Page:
Top Ten Problems with UK Information Sharing Proposals

Chris Pounder of Amberhawk information consultants sends me his Top Ten Problems with the British government´s new information-sharing proposals that are to be found buried deep in the Coroners and Justice Bill, where perhaps they thought no-one would notice… these are part of much lengthier and more thorough analysis submitted to the Joint parliamentary Committee on Human Rights (JCHR), which explains why the proposals ignore or conflict with the recommendations of 2008´s Data Sharing Review conducted by Richard Thomas and Mark Walport for the Ministry of Justice itself. These are sumarised by me here, and any errors and omissions are therefore my own:

  1. Lack of scrutiny. There is no provision for the JCHR to scrutinise this (or any other) wide-ranging statutory power which impacts on Article 8 of the European Convention on Human Rights (ECHR), nor any attempt to explain how this provision is consistent with human rights legislation.
  2. The extension of information sharing beyond personal data. The use of “any person” in the Bill means that it applies to information sharing by any public or private body or individual. “Information sharing” powers are not limited to personal data and the person who receives the shared information might be a foreign government or organisation. [for example the FBI´s proposed Server in the Sky]
  3. The “exceptional” may become the routine The Data Sharing Review recommended that the sharing of personal data should be legitimised in exceptional circumstances. However, in the Bill there is instead a legitimation of general information sharing, whenever it falls within a “relevant policy objective” [which is basically anything a Minister decides].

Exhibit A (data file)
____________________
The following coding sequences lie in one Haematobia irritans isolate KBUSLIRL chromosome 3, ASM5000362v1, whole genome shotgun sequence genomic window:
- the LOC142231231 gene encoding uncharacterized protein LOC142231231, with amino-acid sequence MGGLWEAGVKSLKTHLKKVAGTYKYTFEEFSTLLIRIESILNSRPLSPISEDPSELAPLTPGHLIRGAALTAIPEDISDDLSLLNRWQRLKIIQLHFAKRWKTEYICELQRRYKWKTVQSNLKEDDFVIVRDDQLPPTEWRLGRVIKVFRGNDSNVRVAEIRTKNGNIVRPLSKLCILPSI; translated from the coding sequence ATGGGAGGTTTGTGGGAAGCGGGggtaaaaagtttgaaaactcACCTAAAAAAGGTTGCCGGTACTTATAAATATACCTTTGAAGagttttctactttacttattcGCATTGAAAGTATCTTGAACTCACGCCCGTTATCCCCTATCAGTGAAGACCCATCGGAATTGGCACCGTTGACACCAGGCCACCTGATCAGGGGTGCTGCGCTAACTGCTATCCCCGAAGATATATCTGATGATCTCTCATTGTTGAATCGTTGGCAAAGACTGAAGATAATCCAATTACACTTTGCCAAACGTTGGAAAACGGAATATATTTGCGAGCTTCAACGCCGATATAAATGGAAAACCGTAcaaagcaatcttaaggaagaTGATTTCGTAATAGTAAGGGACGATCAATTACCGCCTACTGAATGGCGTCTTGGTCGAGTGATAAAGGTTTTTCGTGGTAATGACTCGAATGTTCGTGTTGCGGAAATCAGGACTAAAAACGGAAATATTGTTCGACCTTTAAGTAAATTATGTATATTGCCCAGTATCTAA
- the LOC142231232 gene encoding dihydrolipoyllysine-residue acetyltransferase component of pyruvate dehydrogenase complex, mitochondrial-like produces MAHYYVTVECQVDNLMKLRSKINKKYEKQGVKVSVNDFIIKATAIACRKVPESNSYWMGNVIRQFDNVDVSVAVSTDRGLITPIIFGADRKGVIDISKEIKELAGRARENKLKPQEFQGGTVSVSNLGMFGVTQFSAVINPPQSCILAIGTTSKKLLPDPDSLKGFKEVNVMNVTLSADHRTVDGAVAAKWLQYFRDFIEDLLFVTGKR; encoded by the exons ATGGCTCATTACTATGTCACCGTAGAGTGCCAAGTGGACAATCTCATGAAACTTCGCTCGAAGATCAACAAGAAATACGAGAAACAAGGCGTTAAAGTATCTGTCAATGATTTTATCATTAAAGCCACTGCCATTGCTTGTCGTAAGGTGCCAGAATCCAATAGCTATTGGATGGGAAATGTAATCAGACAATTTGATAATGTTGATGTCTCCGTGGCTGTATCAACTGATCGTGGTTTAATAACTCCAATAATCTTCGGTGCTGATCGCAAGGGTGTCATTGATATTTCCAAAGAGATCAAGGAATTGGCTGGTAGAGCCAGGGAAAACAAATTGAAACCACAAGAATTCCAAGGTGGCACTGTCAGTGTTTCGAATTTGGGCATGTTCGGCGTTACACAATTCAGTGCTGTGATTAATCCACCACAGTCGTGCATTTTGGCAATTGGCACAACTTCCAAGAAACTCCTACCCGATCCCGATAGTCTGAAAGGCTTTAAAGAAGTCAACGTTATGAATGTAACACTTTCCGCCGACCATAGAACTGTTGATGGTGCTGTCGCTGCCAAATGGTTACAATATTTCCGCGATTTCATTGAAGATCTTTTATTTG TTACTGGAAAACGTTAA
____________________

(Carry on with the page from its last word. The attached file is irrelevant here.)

4. The generality of an Information Sharing Order. There is no limit as to how “person”, “purpose” and “information class” are specified in an Order. There is no explicit requirement for the purpose of the information sharing to be one of those specified in Article 8(2) ECHR.
  5. The prospect of unlimited data sharing from large Government databases. The Bill appears to facilitate data sharing from any Government database without Parliament being explicitly informed of this sharing when an Order is before Parliament. The prohibition in the clause only relates to Part 1 of the Regulation of Investigatory Powers Act (RIPA). By implication, sharing from other national databases (e.g. the national identity register of the ID Cards Act) does not need to be explicitly mentioned in an Order. This means that unlimited data can be shared from these other national databases by means of a general order-making provision.
  6. The exclusion of critical comment on the purpose of the processing. In the Bill, the Information Commissioner is not allowed to comment on whether “the sharing of information enabled by the order is necessary to secure a relevant policy objective”. The effect is to inhibit the Commissioner from commenting on the purpose of the processing, which is the main purpose of the Information Commissioner! Plus, because this applies to more than personal information, much of the proposed sharing is outside his remit.”
  7. The range of the powers. The powers are widely drawn and their application is very broad. There is no explicit provision in the main sharing provisions which would facilitate data subject rights and freedoms (e.g. right to object ; need to obtain consent). Instead, these provisions can “modify” the application of any law (including the Data Protection Act and the Human Rights Act) which will weaken the protection afforded to data subjects.